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HomeArchiveExpert Offers Legal Advice on Buying Property

Expert Offers Legal Advice on Buying Property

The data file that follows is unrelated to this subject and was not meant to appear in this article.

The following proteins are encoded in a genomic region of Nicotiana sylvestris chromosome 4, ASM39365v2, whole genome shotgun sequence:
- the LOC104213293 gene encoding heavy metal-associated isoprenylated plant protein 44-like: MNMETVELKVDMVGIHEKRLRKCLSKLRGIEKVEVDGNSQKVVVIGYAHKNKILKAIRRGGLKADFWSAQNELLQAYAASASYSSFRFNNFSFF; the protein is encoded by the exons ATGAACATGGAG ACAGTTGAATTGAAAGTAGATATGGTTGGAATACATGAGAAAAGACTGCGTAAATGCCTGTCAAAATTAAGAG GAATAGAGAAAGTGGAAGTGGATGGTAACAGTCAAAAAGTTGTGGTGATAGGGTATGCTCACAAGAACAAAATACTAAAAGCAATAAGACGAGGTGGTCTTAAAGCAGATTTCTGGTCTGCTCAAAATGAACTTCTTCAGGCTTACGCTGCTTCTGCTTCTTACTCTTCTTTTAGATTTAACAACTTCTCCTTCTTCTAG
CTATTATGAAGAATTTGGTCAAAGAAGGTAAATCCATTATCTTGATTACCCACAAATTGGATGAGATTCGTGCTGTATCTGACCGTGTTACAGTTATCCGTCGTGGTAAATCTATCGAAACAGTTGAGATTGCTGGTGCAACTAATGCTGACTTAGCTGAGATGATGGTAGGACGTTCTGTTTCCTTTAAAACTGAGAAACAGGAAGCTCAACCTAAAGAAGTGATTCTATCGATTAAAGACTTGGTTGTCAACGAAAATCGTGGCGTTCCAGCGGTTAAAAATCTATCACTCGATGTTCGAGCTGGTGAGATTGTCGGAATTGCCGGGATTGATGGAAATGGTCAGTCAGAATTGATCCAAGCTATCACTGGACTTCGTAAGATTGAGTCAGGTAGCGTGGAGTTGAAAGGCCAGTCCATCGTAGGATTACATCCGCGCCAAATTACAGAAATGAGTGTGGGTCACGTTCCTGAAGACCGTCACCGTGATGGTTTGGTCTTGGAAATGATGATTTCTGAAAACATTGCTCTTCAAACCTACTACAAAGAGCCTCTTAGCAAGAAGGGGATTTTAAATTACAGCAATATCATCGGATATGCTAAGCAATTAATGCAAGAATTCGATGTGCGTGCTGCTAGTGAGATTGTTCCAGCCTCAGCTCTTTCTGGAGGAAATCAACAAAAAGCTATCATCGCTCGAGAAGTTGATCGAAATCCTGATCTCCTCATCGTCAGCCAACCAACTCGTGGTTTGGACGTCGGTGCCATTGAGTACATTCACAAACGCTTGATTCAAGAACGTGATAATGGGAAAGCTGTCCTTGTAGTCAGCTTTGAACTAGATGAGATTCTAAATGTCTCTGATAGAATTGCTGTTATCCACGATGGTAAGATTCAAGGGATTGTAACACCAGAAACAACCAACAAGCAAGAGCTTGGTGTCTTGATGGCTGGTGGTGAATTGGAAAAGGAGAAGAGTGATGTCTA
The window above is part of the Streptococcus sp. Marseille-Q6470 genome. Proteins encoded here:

B U Y I N Gproperty in CostaRica can be ac o m p l i c a t e dprocess fraughtwith pitfalls if youdon’t know all thelaws and regulationsgoverningsuch transactions.Simple steps toverify the title ofthe land to beacquired and thevalidity and legalrepresentation ofcorporate sellers should always be kept inmind and be among the first moves youmake before undertaking any negotiationfor land in the country.In Costa Rica, most land is titled, andtitles are registered and centralized at theoffices of the Public Registry in San José.Most titles are currently organized bymeans of a computer system called thefolio real, although some, for propertiesthat have had no transfers or other transactionsaffecting them for a long time, are notincluded in the computer system and arestill registered the old way – in specificbooks, pages and entries of hard records atthe registry.Property transfers require the buyerand seller to sign a deed before a notarypublic – different from notary publics inthe United States, Canada or the UnitedKingdom, and required to formalize allreal estate transactions – and for the deedto be recorded at the Public Registry.Title SearchesAll titled land in the country, whetherregistered in the newer folio real system orthe older book/page/entry system, can beaccurately and safely title-searched inorder to determine ownership, liens,encumbrances, annotations or other issuesthat may affect ownership rights or thepossibility of transferring the land to athird party.Title searches on folio real propertiesmay be initiated in the computer system,accessible online at, but will probably need tobe continued in the book/page/entry system,especially when the computer searchshows liens, encumbrances or other propertycharacteristics “inherited” from oldertransactions on the land before it was transferredto the folio real system. Additionally,although the computer system will indicatea list of liens and encumbrances, in mostcases a thorough and complete title searchwill require the review of microfilmed orscanned documents, which are not accessibleonline and can only be obtained at theoffices of the Public Registry.Although, as previously mentioned,the folio real system is accessible online,individuals generally lack the legal trainingnecessary to accurately and thoroughlyinterpret the information, or follow upon any required further steps. It is thereforeadvisable to contract a knowledgeableprofessional to perform and reportthe title search.If the property is owned by a corporateentity, in addition to a title search it is necessaryto perform a corporate search at thecommercial section of the Public Registry;only this step can verify the transferringentity is in good standing and the proposedsignatory of the transfer deed is empoweredto authorize the transfer.Form of OwnershipAlthough titled land can be purchasedin an individual’s name or a company’sname, and foreign ownership is fully permitted,it is advisable to purchase propertythrough a corporation.This structure allows flexibility andmore predictability in areas ranging fromestate planning (if share ownership is properlystructured, the investor can save hisheirs a painful and lengthy long-distanceprobate procedure), tax management (forexample, rules for corporate expenses aremore flexible than for personal ones), andrepresentation (shareholder meetings canfacilitate granting special powers of attorneyor other types of authorization formany actions, thus not requiring physicalpresence in the country).Buying Company SharesA somewhat common practice is totransfer the shares of the company thatowns the land to be purchased, instead oftransferring the land through the PublicRegistry to a third party.The share-transfer system may soundappealing at first, as it saves money onnotary fees and transfer taxes and mayseem like a faster way to achieve the goalof transferring control of the property tothe buyer.However, this course is not advisable,because when you acquire the shares of acorporation in Costa Rica – as in mostother countries – you acquire not only thecompany’s assets (in this case, mainly, theland) but also its liabilities. No mechanismexists to satisfactorily list them or rule outtheir existence. Such liabilities woulddirectly affect the land being acquired.Under such terms, it is advisable to paythe extra cost for a regular transfer throughthe Public Registry. You might consider theextra cost a form of insurance that mayshield you from possible future claims bythe seller’s creditors.Buying Portions of Registered PropertyPurchases of portions of a titled propertyare possible in Costa Rica; this iscalled segregación. Aregistered map of theland to be purchased is required, as well asauthorization from the relevant municipality.This authorization must appear on theregistered map in the form of a stampcalled a visado municipal.Concession LandSeveral areas of the country, mainlythose on the coast affected by the MaritimeZone Law, are not subject to private ownership;their possession is granted as a concessionthat could simplistically be comparedto a lease made from the governmentfor a specified period of time.Concessions are difficult to examine,and in many cases the prospective buyercannot be absolutely certain of what isbeing acquired. This type of transactionshould be avoided if a similar piece of landthat is titled can be found; if not, extra cautionshould be used.BEING an informed buyer means takingthe time to know the basics, understandwhat you are acquiring and perform propertitle and corporate searches. These simplesteps can serve as strong foundations for asuccessful transaction.For more legal advice, contact Lang& Asociados at 204-7871 or


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